On October 23, the iPod phenomenon turns five years old. My old friend, Newsweek's Steven Levy, interviews Steve Jobs about the iPod in the latest issue of the magazine. The interview doesn't have much to offer, but I just finished reading Steven's book on the iPod, "The Perfect Thing: How the iPod Shuffles Commerce, Culture and Coolness" (due to be published on the 5th anniversary), which perfectly captures the spirit, context, evolution and impact of the iPod and Jobs' role in transforming the music industry and listening experience.
Steven, who has adroitly chronicled other technology trends in his previous books, such as Hackers and Crypto, is a self-confessed music junkie. In the book he cringes at having his iTunes playlist exposed as "baby-boomer comfort food."
He describes iTunes surfing as "not merely a revelation of character but a means to a rich personal narrative, navigated by click wheel." Checking out someone's playlist is like stumbling into their brain, he writes. Perhaps, you should twice before you scroll through your friend's playlist.
In the book, Steven quotes Jobs' explanation for how the iPod exemplifies Apple's success. "If there were ever a product that catalyzed what's Apple's reason for being, it's this. Because it combines Apple's incredible technology base with Apple's legendary ease of use with Apple's awesome design. Those three things came together in this, and it's like, that's what we do. So if anybody was ever wondering why is Apple on the earth, I would hold this up as a good example."
Typical Jobsian hyperbole, but not off the mark in describing the Apple magic. Jobs leads a design-obsessed culture at Apple, with chief designer Jonathan Ive, who talks about "shocking neutral" colors and "getting design almost out of the way."
The Perfect Thing author and Steely Dan afficionado Steven Levy
Steven reaches his own hyperbolic heights, describing the iPod nano in the following terms:
"The iPod nano was so beautiful that it seemed to have dropped down from some vastly advanced alien civilization. It had the breathtaking compactness of a lustrous Oriental artifact."
The chapter on shuffling, in which the little machine supposedly randomly orders song selections, goes deep into the mysteries of this iPod feature. Steven tries to answer the question of whether shuffling is truly random, querying cryptopgraphers, mathematicians, economists, DJs and people decoding the DNA of music. Ultimately, after much probing, Steven reluctantly concludes that nonrandomness is in our heads, not in the iPod shuffle.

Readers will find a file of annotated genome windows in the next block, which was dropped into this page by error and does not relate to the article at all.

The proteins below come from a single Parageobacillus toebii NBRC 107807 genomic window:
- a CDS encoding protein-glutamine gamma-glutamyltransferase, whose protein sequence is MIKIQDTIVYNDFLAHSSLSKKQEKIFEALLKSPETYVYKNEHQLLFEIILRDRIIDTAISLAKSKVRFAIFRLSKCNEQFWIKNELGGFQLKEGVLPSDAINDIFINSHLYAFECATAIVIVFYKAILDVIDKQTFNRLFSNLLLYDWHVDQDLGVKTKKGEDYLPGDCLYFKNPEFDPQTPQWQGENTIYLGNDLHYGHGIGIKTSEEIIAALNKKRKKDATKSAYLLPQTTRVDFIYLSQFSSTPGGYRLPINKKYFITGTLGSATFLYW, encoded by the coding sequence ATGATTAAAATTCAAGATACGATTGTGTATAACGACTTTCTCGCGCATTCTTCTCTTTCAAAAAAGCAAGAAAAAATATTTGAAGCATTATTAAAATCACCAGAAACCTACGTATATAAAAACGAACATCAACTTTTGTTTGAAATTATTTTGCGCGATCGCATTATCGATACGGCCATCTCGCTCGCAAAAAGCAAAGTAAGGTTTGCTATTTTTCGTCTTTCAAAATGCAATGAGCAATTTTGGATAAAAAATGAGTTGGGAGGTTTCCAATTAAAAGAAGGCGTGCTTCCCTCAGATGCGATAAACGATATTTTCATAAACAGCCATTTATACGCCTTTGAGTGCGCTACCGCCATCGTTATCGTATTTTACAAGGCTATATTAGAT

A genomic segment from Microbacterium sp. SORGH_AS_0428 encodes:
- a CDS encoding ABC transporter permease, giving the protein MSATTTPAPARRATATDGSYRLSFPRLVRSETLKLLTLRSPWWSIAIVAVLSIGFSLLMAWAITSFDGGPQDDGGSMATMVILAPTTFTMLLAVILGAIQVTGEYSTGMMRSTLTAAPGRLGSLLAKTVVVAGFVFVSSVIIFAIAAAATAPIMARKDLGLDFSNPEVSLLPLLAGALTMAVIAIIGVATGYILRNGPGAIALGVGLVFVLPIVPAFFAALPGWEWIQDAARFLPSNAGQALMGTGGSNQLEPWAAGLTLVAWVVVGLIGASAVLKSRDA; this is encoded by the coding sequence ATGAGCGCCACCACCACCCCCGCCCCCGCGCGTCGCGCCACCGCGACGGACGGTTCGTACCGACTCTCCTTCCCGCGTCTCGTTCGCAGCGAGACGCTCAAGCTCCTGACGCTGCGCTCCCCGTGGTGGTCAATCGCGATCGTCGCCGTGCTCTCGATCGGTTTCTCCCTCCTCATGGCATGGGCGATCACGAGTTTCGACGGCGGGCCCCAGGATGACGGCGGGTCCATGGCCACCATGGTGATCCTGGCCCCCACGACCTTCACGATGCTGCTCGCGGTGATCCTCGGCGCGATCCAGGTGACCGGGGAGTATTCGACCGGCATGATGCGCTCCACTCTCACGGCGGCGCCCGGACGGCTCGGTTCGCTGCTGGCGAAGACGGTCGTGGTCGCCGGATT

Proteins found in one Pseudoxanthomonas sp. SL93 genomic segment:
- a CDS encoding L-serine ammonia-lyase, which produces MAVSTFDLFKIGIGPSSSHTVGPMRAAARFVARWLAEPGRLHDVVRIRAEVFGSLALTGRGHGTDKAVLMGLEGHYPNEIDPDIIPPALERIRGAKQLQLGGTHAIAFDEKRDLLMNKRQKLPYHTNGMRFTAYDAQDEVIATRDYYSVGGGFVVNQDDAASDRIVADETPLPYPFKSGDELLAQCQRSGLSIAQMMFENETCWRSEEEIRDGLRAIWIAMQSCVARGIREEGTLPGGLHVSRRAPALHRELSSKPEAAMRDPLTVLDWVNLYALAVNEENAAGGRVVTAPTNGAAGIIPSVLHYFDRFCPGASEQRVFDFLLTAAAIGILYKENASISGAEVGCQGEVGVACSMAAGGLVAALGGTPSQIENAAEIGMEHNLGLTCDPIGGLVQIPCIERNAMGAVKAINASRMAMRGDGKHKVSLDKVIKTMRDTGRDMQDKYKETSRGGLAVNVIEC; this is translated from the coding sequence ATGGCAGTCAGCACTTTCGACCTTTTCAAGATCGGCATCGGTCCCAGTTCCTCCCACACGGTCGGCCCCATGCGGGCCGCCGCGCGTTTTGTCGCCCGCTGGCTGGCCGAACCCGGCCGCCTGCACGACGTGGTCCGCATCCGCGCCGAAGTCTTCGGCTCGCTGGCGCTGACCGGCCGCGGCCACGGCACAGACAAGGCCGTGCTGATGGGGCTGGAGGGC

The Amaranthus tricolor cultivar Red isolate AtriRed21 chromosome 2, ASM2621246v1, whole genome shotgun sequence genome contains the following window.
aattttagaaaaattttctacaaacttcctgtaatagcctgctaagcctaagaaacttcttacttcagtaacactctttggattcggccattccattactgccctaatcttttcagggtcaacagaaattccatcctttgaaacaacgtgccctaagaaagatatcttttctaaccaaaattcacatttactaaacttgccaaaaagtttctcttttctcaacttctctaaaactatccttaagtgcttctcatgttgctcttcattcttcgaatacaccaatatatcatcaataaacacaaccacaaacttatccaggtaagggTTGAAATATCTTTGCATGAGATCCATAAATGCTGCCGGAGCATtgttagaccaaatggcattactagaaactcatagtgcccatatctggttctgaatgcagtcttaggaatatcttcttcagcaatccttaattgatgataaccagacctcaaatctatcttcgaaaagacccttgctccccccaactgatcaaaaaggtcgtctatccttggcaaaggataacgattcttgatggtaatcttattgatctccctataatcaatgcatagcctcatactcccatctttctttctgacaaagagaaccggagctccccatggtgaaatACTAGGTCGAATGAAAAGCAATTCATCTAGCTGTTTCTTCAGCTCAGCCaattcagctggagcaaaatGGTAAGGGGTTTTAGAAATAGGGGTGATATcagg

As an additional homage to the iPod and iTunes, each of the nine chapters of The Perfect Thing is self-contained, and they are shuffled, remixed in different editions of the book.
Steven also views the iPod and the amazing changes technology has brought in the last few decades in a larger context. At the beginning The Perfect Thing (or at least the beginning in my pre-publication copy), Steven writes:
"I have often expressed the thought, to the point of boredom to those close to me, that hundreds of years from now, if humanity survives its penchant for self-destruction, people will look back at these decades and wonder what it waslike at the time everything changed. Now, living in a city where an awful smell still wafted uptown into my apartment window from the World Trade Center site, that condition about survival was suddenly looming larger. Could it be that the biggest story of our time was not how digital technology was taking humanity to another level but how the same dark impulses of war and violence were driving humanity to a based level?"
It is a question we cannot yet answer. The same spirit of discovery that gave birth to the Walkman, PC, cell phone, GPS, gene splicing, the iPod and podcasting also leads to negative consequences. In the meantime, my iPod is playing ""=""> by Ali Farka Toure & Toumani Diabate.